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Good without God

6a00d8341c60fd53ef0120a6669ab9970c-320wiLooking at Mr. Daniel Razon’s reasoning we can clearly see the problem: People like him have defined goodness as equal to God. There are two versions of this “argument” – One, Goodness and God are almost the same entity (based of some quotes from the Judeo-Christian holy scripture) and Two, As long as there is goodness and a person believes that goodness exists, there is a moral Lawgiver which is God.

According to the article I have read regarding Mr. Razon’s so-called refutation on the issue of being good without God, he used several Bible passages such as Mark 10:17-18 and Psalms 100:5. VIOLA! Case closed…or is it?

I don’t know…Is Mr. Razon pulling us by the leg? Anyway, based on…refutation..Uh what makes God good? Is it his love, his mercy or his sense of justice?

And what is meant by “good”?

Goodness is an action that purposely benefits the human organism or society. That’s how I define it. The problem here is that people like Daniel Razon simply equate goodness to God, based on their holy scripture. Christian apologists like Giesler and Ravi Zacarias for example use this to connect God to the concept of a moral Lawgiver – So God must be good all the time. But is the goodness of God based on the Bible just a perception of the writer on how goodness should be defined? It seems like it. God is good because the author of a particular chapter in the Bible wants God to be good…based on his own definition of goodness. For example, God is good because He supposedly loves the people of Israel. That’s not a universal definition of “good”. Is it?

According to the authors of Mark and Psalms only God is good. But do these writers include…well those other books in the Bible that Daniel Razon didn’t include in his argument? Verses like: Numbers 31: 17-18, 1 Samuel 15:3 and Ezekiel 9: 4-7.

Tell me, are slaying infants, the elderly and women amount to goodness?

How about verses like Numbers 11: 1-2; 16:27-32, Lev. 10:1-2 and 2Kings 2: 23-24? Do they tell us of an onmi-benevolent deity that is full of mercy? Giving punishments that are shockingly harsh in comparison to the acts committed is not about mercy and justice.

Why do we need to kill innocent lambs, bulls and doves to appease a so-called good God? Surely an omni-benevolent deity does not need blood and death to calm his nerves.

There more of these found in the pages of the Old Testament which lead Thomas Paine to write, “Whenever we read the obscene stories, the voluptuous debaucheries, the cruel and tortuous executions, the unrelenting vindictiveness with which more than half the Bible is filled, it would be more consistant that we call it the word of a demon than the word of God. It is a history of wickedness that has served to corrupt and brutalize mankind; and, for my part, I sincerely detest it, as I detest everything that is cruel.” [Thomas Paine, The Age of Reason]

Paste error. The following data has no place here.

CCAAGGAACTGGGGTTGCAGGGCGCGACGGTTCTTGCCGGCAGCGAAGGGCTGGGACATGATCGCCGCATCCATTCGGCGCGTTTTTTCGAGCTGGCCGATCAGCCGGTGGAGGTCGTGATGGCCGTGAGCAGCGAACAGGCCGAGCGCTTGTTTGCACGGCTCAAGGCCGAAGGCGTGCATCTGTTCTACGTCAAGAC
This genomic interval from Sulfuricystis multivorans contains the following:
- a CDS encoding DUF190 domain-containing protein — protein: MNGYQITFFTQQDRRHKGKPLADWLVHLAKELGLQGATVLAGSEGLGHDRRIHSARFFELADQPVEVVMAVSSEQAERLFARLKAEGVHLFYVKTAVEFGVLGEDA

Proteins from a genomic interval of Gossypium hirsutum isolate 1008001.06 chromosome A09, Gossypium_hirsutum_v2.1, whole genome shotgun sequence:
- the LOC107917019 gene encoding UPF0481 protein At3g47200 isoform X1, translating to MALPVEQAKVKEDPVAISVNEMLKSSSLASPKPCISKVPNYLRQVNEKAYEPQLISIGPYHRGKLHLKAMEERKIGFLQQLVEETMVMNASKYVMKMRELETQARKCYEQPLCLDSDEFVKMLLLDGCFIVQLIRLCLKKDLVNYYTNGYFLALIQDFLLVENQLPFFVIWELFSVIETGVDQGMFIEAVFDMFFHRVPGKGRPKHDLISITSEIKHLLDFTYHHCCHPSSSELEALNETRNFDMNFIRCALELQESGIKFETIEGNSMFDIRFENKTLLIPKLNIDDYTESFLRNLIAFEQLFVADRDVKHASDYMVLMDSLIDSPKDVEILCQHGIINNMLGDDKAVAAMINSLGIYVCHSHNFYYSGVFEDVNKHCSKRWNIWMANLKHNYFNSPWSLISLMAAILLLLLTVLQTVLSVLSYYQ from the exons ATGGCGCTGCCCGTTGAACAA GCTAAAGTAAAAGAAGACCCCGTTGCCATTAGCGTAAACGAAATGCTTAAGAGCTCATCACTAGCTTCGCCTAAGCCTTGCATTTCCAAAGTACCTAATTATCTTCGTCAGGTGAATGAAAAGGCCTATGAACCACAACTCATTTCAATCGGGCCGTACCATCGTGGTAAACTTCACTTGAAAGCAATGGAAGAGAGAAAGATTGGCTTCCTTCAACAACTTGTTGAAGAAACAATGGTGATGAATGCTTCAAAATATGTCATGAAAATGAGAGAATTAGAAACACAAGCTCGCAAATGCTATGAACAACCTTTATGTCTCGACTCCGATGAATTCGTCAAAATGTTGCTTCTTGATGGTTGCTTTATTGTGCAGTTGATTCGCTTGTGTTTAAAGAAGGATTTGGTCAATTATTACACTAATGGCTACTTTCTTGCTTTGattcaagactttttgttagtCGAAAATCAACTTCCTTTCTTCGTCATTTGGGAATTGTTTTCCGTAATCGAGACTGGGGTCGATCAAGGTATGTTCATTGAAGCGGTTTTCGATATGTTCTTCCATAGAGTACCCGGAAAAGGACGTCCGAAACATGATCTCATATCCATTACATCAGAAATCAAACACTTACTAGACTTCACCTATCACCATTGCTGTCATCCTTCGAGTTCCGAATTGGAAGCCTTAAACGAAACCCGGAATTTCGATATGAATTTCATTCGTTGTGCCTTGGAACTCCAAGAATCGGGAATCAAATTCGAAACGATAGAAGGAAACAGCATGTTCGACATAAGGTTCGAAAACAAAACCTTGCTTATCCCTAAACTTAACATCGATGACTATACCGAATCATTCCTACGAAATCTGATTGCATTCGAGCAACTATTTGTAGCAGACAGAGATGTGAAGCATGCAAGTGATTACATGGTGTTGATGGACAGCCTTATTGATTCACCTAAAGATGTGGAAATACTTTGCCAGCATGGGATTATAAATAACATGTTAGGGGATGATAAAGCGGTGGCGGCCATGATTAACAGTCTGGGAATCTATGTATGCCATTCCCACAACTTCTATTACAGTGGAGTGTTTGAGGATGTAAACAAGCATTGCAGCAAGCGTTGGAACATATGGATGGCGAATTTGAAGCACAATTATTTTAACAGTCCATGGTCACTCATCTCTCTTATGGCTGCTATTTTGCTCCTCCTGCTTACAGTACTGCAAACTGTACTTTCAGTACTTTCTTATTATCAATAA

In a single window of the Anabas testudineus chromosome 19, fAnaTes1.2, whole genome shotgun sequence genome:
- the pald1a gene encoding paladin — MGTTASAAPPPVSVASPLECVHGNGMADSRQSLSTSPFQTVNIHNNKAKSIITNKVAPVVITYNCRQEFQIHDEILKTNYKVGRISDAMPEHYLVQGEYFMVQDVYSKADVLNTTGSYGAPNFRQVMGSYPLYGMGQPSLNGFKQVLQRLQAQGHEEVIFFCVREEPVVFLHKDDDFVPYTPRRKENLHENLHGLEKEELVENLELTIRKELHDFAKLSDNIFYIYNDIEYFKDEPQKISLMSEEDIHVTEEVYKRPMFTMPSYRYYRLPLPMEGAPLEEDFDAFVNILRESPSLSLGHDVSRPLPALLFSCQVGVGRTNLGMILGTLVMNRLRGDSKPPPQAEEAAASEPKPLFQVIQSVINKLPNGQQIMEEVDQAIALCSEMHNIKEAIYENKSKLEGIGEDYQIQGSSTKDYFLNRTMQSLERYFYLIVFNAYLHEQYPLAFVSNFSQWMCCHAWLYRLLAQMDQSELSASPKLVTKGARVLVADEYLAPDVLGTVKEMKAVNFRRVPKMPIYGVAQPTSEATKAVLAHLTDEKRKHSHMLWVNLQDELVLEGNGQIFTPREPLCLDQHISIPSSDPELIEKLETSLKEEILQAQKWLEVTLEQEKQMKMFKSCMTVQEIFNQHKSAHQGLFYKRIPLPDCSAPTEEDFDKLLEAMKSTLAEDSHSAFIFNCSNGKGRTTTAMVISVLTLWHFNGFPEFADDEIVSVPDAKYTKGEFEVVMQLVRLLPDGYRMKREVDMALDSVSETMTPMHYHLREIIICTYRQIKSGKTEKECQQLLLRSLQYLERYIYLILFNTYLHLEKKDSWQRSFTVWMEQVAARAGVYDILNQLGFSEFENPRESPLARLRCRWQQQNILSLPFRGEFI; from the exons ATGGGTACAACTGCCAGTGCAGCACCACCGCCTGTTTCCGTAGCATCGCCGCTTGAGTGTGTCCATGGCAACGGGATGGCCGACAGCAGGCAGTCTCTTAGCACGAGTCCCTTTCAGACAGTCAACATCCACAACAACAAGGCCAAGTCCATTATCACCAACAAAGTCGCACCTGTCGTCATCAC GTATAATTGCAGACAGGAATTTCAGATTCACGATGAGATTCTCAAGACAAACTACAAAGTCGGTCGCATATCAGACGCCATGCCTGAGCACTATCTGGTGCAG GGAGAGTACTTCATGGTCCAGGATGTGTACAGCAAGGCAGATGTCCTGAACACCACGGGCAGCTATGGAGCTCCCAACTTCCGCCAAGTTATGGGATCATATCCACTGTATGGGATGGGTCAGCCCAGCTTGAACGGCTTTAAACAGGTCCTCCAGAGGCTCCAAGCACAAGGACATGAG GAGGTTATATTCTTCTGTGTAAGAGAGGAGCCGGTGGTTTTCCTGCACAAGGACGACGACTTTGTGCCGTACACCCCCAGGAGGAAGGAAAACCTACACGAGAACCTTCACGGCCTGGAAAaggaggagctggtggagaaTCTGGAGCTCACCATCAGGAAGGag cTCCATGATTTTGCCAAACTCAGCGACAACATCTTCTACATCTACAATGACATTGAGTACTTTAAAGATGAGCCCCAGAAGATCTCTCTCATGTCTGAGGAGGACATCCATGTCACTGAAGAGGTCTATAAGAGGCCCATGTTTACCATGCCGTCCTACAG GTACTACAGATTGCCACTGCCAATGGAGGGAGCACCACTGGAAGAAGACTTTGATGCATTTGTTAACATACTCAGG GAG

How about the New Testament?
Sure the New Testament contains some good moral value…but again the whole plot of the book is about blood sacrifices. Again, why is blood and death necessary to mollify the wrath of an omni-benevolent God?

Also, there are some stories and parables that were told by Jesus that betray the concept of an omni-benevolent Father in heaven like that of Luke 19:27 and Matt. 15:22-28.

It is also interesting to note that Jesus believed that love could be commanded and that those who disagreed with him would be damned. He believed in compulsion to comply with his viewpoint. He also portrayed his Father in heaven as the instigator of a morality based on “promises and threats” – too far from Daniel Razon’s “Good God”.

In the light of the following issues, it seems that Daniel Razon and others like him have failed to prove that goodness is impossible without God. In fact it seems that goodness is independent from God.

Besides, since God’s goodness is prescribed by rewards…well it really doesn’t tell us exactly what is “good”. Goodness is good because it is good – not because of benefits or by force. People who do well solely for personal gain or to avoid personal harm are not about being “good” – it is self-interest.

There are other sources of being good…contrary to popular Christian belief. For example, there is what we call our “common moral decencies” which are deeply rooted in us for our survival as a species as Joseph Fletcher wrote based on his studies in 1979:

1.) Our highest good is survival of the human race – Our posterity has a moral claim on us for the consideration, both as to its safety and as to its biological improvement.

2.) Look at how the consequences will, on balance, effect the total human well being.

A rational person needs no God belief to understand that murder or lying is bad. It’s not because God opposes them, but because of the consequences these acts will produce in the human community. Morality as I have already said is deeply rooted in human experience for our survival.

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